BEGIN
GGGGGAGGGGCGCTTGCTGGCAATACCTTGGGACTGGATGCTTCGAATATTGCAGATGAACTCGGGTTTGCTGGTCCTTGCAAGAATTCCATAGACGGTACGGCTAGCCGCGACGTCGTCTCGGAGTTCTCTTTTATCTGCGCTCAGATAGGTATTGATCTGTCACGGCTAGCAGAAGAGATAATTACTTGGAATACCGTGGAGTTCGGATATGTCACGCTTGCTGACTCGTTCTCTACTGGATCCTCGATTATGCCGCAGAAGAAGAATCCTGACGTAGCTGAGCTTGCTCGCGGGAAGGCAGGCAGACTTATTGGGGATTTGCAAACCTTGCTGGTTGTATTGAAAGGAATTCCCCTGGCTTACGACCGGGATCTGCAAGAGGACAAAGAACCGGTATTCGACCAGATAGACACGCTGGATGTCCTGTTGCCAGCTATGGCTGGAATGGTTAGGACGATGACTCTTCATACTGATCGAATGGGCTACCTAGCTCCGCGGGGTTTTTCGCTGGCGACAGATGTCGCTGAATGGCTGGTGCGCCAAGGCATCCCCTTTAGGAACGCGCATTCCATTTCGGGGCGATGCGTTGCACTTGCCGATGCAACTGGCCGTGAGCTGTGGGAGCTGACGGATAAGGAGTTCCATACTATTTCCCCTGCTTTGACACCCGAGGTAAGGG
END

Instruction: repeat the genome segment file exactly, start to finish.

GGGGGAGGGGCGCTTGCTGGCAATACCTTGGGACTGGATGCTTCGAATATTGCAGATGAACTCGGGTTTGCTGGTCCTTGCAAGAATTCCATAGACGGTACGGCTAGCCGCGACGTCGTCTCGGAGTTCTCTTTTATCTGCGCTCAGATAGGTATTGATCTGTCACGGCTAGCAGAAGAGATAATTACTTGGAATACCGTGGAGTTCGGATATGTCACGCTTGCTGACTCGTTCTCTACTGGATCCTCGATTATGCCGCAGAAGAAGAATCCTGACGTAGCTGAGCTTGCTCGCGGGAAGGCAGGCAGACTTATTGGGGATTTGCAAACCTTGCTGGTTGTATTGAAAGGAATTCCCCTGGCTTACGACCGGGATCTGCAAGAGGACAAAGAACCGGTATTCGACCAGATAGACACGCTGGATGTCCTGTTGCCAGCTATGGCTGGAATGGTTAGGACGATGACTCTTCATACTGATCGAATGGGCTACCTAGCTCCGCGGGGTTTTTCGCTGGCGACAGATGTCGCTGAATGGCTGGTGCGCCAAGGCATCCCCTTTAGGAACGCGCATTCCATTTCGGGGCGATGCGTTGCACTTGCCGATGCAACTGGCCGTGAGCTGTGGGAGCTGACGGATAAGGAGTTCCATACTATTTCCCCTGCTTTGACACCCGAGGTAAGGG